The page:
While studying her PhD in architecture, Angela Hirst struggled to find inspiration. Fascinated by the relationship between food production and cities, she made her way from supervisor to supervisor, unable to connect with someone who understood her vision. In 2013, something clicked in Angela’s mind and she finally realised what she was looking for – a space where food entrepreneurs could connect with the community. Offering licensed commercial kitchens, storage facilities and a function space, Angela created Wandering Cooks, allowing ambitious foodies the opportunity and resources to turn their dreams into a reality.
On first meeting Angela, there is one thing that immediately draws you in – her infectious smile. It is the smile of someone who is completely comfortable in her surrounds, and in the warehouse space of Wandering Cooks, it is clear to see that Angela is at home. “Would you like to try some bread?” she offers, beaming. “It just came out of the oven, and it is one of the most delicious things I have ever eaten.” Growing up in a family of doctors, there was one thing that Angela was sure of – she didn’t want to work in the medical profession. A self-confessed nerd throughout her schooling years, she graduated without an idea of what she wanted to do with her life, only knowing that it couldn’t be boring. Finally, she settled on architecture, which seemed the most reasonable choice that was semi-responsible, yet still allowed her to be creative. “For most of my twenties, that was how I made decisions – with no real strategy in mind, but with a creative passion driving me,” she laughs.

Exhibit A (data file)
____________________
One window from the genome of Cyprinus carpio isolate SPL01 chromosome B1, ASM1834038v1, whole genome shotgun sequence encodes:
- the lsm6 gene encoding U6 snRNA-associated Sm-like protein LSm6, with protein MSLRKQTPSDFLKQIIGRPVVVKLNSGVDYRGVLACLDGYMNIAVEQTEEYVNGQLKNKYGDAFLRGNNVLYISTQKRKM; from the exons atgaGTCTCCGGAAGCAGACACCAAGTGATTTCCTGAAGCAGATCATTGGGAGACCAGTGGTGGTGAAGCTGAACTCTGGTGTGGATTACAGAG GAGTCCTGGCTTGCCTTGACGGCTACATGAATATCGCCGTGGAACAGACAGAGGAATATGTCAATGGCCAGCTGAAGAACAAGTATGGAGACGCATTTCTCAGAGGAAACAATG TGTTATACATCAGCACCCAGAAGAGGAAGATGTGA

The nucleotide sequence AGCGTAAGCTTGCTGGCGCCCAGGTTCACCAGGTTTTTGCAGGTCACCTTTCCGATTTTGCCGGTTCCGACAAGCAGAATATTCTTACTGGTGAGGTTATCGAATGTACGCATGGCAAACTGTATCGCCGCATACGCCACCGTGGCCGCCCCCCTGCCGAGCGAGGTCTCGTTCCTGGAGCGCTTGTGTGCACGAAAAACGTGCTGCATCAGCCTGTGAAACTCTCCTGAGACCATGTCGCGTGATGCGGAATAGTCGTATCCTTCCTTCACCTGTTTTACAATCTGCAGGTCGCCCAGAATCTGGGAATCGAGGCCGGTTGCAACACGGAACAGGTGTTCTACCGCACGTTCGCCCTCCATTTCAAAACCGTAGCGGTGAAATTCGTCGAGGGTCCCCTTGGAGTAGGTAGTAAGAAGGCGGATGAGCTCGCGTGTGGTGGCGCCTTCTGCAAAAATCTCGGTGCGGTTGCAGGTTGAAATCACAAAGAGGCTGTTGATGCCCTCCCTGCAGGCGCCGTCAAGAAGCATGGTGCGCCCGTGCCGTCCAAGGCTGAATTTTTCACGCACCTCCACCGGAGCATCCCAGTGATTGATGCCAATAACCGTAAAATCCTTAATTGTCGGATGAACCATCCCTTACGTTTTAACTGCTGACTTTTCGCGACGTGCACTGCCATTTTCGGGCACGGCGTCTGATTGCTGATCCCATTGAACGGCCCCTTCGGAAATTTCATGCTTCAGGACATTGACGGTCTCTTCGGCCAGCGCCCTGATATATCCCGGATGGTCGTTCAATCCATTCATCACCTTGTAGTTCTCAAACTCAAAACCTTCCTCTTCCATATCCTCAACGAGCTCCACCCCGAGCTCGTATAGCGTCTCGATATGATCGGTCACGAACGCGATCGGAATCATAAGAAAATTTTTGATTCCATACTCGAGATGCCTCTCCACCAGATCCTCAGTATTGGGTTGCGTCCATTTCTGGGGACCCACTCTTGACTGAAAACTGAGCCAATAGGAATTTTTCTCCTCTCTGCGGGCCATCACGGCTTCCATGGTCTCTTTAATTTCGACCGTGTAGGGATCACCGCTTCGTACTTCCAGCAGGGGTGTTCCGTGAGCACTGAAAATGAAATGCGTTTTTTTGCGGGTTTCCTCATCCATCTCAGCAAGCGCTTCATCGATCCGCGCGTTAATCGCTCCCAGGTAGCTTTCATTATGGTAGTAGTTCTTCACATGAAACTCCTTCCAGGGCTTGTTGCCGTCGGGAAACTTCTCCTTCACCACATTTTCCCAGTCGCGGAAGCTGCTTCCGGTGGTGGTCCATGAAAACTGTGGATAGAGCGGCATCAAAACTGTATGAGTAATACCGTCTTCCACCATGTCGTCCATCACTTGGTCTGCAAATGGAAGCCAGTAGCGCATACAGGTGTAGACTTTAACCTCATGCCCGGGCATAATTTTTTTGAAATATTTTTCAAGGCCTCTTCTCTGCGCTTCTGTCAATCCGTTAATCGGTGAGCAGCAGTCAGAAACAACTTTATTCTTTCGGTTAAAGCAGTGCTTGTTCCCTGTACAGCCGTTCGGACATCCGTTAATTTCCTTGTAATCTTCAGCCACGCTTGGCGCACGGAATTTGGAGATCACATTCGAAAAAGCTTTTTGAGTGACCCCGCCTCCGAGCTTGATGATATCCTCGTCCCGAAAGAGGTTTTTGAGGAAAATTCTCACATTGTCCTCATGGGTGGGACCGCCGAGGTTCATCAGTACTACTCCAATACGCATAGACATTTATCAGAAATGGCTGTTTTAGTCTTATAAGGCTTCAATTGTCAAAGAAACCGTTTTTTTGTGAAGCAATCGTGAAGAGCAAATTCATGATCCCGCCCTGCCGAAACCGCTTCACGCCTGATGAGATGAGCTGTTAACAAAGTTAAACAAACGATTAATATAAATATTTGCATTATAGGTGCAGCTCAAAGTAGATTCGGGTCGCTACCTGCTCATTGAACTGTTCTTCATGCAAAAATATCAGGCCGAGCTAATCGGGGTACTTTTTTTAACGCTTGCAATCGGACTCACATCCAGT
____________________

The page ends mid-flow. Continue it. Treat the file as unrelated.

In her third year of architecture, Angela attended a sustainability conference where a permaculture teacher, Robyn Francis, was speaking. “I just thought, ‘What is this permaculture? It’s in cities, and it’s about food, which is my obsession, and it’s all about growing and gardening … I just need to do it!’” With inspiration in her stride, Angela went on to study permaculture with Robyn, which eventually lead to her completing a PhD in food ethics and eating. Ready to immerse herself in the food world, Angela came across a school in Ireland, Ballymaloe Cookery School, which was run by Slow Food-enthusiast Darina Allen. “It’s the only place you can do any professional training on an organic farm that sources all of its own ingredients. That was always a barrier for me – there were so many places I didn’t want to work at because they didn’t source ethically.”
Reminiscing about her time at the school, Angela describes it as a utopia. “I had gone to heaven. I could have lived there forever. I learnt how to bake bread and make preserves – fundamentals that I hadn’t picked up previously and are now some of the most valuable skills I have.” Attending Ballymaloe also led Angela to make industry connections from all over Europe. “One of the women I met at the school started cheffing in Paris at Rose Bakery. They needed more people, so she asked me to come for an interview, and suddenly I had a job in Paris,” she says, beaming. “It was an ideal job – not paywise, of course, but otherwise it was so beautiful. There were five female chefs, and we got to do pretty much whatever we wanted. Fresh produce would come in every day or so, and whatever we received
would dictate what we made.”
After six months in Paris, Angela returned to Brisbane, where she met her partner, Matthew. She initially followed